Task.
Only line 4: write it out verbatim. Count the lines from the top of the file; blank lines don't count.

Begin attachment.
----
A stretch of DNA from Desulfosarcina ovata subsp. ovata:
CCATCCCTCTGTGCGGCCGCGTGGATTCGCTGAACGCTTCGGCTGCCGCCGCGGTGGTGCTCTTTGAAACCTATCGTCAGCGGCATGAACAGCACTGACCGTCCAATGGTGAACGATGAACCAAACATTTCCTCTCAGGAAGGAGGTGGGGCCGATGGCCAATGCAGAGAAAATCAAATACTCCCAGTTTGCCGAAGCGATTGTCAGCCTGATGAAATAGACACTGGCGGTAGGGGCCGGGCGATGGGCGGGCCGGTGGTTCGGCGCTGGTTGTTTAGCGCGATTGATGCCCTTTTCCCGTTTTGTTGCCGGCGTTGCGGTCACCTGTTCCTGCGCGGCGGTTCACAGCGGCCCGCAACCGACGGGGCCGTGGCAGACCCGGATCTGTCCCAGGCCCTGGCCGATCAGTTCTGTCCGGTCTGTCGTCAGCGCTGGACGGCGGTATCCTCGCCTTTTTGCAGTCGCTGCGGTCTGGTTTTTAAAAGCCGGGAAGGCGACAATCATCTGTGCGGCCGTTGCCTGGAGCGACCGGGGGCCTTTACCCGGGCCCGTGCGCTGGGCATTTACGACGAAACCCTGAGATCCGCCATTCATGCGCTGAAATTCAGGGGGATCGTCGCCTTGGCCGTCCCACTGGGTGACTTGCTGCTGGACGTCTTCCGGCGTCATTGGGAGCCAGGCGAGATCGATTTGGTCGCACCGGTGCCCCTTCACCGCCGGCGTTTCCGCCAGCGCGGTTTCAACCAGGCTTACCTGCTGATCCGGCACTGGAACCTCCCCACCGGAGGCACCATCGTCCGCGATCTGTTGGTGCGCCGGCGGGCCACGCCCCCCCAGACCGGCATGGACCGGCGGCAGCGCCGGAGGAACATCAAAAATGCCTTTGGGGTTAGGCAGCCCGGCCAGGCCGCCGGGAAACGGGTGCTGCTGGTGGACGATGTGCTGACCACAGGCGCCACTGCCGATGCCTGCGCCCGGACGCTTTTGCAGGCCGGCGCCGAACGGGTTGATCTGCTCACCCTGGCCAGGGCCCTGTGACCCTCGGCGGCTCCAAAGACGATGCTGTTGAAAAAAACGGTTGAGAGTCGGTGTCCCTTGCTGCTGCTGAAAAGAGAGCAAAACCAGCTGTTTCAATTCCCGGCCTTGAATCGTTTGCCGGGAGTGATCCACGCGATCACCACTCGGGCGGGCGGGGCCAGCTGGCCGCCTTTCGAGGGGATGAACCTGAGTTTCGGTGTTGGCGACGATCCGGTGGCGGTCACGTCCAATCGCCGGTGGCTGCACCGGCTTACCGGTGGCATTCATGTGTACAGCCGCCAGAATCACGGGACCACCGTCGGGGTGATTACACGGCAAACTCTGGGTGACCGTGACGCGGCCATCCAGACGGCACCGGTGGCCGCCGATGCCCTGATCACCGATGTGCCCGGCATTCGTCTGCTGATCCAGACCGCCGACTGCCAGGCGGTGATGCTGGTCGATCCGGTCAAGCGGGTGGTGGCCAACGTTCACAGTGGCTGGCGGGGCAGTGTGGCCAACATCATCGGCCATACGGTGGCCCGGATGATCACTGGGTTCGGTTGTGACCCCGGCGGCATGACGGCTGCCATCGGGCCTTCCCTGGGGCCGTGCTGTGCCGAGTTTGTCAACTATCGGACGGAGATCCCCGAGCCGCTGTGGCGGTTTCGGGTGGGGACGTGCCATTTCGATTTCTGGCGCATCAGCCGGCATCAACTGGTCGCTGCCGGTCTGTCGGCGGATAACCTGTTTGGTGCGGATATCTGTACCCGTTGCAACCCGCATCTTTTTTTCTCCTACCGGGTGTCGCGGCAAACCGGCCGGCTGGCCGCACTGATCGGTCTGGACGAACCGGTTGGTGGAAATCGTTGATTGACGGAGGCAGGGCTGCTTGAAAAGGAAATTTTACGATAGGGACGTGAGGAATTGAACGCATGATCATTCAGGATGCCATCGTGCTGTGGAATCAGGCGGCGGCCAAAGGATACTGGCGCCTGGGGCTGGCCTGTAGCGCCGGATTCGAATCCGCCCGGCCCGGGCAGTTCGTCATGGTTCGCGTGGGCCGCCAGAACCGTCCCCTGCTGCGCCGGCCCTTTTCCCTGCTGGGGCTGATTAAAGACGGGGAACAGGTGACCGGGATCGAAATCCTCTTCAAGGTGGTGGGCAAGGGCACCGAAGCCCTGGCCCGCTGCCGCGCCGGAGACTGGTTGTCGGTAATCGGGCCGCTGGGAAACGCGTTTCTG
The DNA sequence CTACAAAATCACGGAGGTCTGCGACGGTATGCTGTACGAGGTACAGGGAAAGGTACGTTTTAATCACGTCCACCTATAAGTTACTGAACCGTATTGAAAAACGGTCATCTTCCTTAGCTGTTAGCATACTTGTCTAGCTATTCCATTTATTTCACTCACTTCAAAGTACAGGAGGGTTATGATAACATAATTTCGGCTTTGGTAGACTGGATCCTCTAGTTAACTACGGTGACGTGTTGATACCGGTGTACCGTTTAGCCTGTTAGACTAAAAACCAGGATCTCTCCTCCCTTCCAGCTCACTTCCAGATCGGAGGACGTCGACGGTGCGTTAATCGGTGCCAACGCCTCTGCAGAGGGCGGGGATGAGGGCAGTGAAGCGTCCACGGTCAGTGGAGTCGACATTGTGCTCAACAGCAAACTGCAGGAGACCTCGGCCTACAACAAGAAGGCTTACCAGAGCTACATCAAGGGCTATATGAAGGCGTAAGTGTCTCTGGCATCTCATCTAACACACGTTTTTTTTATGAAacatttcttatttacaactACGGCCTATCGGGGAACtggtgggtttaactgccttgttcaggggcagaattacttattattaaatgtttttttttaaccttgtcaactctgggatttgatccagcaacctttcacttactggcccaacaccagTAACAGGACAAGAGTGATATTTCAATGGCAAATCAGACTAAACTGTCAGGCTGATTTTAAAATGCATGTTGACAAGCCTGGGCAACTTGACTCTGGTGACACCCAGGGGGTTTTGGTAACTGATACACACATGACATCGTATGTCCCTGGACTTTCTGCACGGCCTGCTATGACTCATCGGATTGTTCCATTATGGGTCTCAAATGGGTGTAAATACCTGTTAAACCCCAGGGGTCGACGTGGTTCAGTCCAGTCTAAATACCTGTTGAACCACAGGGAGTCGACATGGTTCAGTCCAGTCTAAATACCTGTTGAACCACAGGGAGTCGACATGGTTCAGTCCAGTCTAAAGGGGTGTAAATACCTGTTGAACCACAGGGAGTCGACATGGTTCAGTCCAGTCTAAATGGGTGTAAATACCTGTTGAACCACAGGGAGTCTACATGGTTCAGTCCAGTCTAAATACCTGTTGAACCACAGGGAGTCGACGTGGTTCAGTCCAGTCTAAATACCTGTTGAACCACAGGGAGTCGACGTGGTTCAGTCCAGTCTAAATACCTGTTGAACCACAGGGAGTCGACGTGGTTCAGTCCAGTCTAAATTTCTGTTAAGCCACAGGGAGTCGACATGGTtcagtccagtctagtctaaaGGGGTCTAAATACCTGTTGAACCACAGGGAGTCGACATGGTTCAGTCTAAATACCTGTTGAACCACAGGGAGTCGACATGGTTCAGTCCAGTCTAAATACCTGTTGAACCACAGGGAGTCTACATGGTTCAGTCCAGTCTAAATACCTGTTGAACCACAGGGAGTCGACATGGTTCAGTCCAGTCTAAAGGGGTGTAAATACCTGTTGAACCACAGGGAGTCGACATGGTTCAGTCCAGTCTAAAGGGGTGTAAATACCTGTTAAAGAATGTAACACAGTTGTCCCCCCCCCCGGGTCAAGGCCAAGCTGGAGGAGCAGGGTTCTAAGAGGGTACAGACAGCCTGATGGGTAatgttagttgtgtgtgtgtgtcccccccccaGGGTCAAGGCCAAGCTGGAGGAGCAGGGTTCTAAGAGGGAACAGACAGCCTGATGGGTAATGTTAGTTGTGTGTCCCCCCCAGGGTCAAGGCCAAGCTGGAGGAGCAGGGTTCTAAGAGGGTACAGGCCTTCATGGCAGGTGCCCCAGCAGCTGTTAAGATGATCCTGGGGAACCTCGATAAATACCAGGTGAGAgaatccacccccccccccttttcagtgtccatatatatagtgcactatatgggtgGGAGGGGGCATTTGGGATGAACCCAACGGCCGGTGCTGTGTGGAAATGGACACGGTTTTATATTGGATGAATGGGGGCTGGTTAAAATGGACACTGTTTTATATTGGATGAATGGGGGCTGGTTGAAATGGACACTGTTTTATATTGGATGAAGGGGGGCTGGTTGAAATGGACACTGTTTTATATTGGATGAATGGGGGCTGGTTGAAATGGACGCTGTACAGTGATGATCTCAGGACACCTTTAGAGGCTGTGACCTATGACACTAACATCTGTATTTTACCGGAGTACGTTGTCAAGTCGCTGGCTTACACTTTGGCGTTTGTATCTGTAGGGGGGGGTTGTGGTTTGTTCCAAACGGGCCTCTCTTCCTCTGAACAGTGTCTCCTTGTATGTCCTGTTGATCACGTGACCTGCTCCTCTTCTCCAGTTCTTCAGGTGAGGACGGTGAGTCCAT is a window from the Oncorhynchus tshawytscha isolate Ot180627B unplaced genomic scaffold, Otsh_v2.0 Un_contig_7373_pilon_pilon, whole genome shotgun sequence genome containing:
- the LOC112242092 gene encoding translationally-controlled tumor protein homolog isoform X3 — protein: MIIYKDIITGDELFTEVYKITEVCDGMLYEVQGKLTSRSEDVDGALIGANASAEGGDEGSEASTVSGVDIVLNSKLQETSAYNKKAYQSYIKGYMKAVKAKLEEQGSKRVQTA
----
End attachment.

- the LOC112242092 gene encoding translationally-controlled tumor protein homolog isoform X3 — protein: MIIYKDIITGDELFTEVYKITEVCDGMLYEVQGKLTSRSEDVDGALIGANASAEGGDEGSEASTVSGVDIVLNSKLQETSAYNKKAYQSYIKGYMKAVKAKLEEQGSKRVQTA